By Alois Vinga
THE petroleum sector says the proliferation of challenge of labour broking companies is unfairly eroding incomes and taking away long term social safety nets.
The practice of labour broking involves hiring out workers to a company at a fee while taking away the load to directly employ away from the same companies.
But speaking to NewZimbabwe.com Monday, Zimbabwe Petroleum and Allied Workers Union (ZIPAWU) president, Samuel Hova decried the employment strategy accusing the companies of indirectly stealing from the workers.
“Most companies in our sector have resorted to using workers availed through the labour broking companies. The main challenge is that the practice is bleeding workers because they have to share the spoils of their sweat with these companies,” he said.
He explained in most cases workers who are coming in through labour broking are not even allowed to join trade unions and if they attempt to raise their voices over the abuses they simply get fired.
“Apart from this, there is also the challenge of continuous placement of workers on contract employment. So you will see some of the workers going for five years on contracts. This is uncalled for and we will definitely fight such injustices in our sector,” he said.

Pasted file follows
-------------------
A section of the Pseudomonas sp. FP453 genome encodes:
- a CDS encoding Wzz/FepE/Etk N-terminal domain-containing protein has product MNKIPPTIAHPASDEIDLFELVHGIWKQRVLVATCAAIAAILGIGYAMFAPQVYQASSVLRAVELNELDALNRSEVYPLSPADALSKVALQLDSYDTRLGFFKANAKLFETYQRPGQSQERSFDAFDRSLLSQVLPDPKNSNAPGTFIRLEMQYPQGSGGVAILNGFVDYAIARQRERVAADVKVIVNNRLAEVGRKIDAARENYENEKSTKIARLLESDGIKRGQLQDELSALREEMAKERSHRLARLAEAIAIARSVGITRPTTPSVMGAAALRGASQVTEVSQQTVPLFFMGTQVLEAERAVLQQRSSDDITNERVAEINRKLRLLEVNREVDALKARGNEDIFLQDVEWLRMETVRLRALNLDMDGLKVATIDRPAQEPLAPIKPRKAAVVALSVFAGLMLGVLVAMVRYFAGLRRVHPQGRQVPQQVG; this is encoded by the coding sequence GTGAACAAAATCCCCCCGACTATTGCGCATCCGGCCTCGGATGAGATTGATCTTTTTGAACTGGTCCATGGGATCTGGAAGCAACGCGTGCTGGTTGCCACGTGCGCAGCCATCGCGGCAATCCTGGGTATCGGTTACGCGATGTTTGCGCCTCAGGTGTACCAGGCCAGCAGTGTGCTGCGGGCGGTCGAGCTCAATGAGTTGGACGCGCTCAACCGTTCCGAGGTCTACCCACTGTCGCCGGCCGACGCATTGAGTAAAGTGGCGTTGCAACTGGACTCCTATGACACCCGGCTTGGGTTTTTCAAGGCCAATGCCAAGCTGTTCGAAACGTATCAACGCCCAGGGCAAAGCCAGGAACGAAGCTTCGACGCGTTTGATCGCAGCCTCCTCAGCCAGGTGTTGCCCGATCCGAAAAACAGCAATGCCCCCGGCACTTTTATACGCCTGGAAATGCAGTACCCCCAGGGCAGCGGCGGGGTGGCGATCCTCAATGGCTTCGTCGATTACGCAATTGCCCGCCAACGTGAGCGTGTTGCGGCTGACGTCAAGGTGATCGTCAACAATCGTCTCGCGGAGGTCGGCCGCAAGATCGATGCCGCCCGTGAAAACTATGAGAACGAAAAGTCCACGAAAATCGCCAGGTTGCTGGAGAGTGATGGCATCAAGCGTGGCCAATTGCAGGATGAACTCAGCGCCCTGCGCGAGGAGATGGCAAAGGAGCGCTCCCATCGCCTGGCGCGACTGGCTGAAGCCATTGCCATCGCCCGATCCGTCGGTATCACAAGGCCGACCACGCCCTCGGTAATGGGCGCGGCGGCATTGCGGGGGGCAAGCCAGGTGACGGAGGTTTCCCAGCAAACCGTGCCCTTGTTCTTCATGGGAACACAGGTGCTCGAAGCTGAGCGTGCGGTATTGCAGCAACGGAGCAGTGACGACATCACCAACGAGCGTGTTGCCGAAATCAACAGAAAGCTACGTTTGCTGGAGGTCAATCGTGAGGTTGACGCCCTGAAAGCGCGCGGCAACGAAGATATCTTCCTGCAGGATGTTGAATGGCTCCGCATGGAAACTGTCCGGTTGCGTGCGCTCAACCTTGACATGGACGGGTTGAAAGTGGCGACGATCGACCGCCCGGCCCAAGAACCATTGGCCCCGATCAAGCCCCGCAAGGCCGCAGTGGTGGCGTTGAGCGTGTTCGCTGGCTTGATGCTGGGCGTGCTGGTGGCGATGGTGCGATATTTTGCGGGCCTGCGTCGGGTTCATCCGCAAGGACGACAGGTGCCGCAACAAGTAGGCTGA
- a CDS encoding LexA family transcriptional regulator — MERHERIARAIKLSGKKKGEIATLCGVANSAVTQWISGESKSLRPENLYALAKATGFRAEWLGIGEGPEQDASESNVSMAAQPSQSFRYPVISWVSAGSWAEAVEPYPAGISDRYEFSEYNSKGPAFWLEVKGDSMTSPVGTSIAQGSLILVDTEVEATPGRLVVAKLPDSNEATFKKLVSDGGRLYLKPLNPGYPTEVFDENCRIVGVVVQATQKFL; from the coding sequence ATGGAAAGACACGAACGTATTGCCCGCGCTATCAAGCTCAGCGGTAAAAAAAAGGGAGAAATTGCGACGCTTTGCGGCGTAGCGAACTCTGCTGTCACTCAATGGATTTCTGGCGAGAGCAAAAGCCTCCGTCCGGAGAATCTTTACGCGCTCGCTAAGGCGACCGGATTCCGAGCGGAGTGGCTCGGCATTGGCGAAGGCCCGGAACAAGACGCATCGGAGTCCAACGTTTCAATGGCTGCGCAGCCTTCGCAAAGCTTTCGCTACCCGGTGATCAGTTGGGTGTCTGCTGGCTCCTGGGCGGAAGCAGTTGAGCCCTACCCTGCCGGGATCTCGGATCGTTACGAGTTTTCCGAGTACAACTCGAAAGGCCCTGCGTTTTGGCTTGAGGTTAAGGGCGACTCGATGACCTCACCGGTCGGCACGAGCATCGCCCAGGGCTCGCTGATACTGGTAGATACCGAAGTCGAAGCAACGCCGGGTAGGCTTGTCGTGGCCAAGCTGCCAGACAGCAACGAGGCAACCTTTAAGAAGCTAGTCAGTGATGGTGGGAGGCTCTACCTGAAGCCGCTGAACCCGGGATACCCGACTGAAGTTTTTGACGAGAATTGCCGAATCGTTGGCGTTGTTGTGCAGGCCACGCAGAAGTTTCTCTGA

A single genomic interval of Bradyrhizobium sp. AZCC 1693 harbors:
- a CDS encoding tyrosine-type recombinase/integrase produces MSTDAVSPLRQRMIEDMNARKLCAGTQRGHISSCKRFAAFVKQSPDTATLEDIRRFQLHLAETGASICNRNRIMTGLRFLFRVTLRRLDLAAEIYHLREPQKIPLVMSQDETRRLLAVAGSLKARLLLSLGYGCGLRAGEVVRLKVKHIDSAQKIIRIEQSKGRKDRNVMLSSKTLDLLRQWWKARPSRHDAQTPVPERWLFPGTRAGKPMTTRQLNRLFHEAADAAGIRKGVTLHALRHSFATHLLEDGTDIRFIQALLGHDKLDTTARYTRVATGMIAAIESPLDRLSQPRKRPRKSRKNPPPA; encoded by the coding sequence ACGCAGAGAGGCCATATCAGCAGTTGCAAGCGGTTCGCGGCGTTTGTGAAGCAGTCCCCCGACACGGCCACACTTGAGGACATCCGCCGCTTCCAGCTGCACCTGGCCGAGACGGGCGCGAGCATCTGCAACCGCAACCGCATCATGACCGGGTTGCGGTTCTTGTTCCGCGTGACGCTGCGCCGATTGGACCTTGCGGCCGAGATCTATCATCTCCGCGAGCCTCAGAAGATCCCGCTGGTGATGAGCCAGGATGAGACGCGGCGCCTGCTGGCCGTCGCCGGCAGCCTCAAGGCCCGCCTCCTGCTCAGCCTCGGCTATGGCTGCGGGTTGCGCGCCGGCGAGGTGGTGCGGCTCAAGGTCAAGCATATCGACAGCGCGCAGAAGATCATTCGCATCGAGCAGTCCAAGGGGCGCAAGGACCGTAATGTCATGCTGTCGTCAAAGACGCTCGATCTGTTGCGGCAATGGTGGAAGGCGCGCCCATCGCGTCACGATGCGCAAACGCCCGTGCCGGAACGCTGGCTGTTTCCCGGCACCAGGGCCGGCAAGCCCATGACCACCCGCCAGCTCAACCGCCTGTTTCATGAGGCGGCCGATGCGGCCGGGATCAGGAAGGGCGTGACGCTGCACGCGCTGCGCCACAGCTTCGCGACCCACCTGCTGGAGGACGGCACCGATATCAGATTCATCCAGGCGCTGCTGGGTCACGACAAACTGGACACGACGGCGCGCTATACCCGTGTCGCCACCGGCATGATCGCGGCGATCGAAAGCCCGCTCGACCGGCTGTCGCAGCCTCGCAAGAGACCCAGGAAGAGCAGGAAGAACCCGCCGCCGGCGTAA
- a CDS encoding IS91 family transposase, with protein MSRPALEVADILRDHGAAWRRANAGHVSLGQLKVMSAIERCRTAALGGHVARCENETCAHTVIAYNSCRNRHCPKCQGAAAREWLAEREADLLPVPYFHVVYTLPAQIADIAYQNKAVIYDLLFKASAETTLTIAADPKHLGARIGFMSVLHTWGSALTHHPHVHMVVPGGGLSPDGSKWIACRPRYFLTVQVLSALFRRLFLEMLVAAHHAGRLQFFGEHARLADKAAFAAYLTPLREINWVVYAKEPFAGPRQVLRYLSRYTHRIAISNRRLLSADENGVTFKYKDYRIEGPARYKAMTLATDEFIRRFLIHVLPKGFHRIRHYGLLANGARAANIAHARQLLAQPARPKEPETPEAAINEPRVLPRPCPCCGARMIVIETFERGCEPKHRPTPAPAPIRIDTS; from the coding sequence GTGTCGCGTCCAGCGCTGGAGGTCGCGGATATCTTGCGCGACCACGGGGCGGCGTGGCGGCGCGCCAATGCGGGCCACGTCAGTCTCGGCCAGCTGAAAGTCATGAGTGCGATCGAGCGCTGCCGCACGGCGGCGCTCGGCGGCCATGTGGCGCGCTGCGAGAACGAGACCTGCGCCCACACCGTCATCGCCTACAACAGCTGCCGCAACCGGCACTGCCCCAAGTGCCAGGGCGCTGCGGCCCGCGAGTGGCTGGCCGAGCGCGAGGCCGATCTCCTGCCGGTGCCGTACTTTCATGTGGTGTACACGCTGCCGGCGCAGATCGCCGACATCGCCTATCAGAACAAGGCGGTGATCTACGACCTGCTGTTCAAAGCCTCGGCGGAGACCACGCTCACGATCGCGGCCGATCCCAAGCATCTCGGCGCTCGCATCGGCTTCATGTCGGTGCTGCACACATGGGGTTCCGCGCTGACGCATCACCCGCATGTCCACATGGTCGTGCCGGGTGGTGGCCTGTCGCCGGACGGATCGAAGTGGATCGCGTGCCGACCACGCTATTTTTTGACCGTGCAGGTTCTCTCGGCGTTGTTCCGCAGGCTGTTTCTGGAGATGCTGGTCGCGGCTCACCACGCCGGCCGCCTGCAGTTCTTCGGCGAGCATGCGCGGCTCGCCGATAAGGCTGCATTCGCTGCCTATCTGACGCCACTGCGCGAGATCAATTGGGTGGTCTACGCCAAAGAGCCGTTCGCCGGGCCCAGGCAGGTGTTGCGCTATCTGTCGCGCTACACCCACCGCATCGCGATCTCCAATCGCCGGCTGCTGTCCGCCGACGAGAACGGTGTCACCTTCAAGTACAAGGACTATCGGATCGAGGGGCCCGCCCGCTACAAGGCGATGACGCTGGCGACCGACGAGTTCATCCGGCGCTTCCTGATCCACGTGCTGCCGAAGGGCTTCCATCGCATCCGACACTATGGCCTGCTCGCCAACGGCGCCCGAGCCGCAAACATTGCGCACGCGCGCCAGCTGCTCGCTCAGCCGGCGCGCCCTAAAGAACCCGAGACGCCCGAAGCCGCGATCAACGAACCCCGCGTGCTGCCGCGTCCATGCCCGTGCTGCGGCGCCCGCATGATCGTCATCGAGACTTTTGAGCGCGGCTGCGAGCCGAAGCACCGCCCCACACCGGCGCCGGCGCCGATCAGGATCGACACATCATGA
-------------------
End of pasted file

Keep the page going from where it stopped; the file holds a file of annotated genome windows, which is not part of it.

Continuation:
Hova criticized some of the top managers in the petroleum sector for working in cahoots with labour brokers to get kickbacks in turn while putting the lives of the workers at risk.
“We also call upon the government to urgently launch investigations into the matter. I suspect the illicit practice has even spread beyond the petroleum sector,” he said.
Formed in 2014, the ZIPAWU represents workers in the petroleum sector from companies such Total Energies, Zuva Petroleum, Trek, Glow and Maps among others.
The union was officially licensed by the government in 2020 but due to the Covid19 pandemic lockdowns, widespread discharge of its mandate was choked.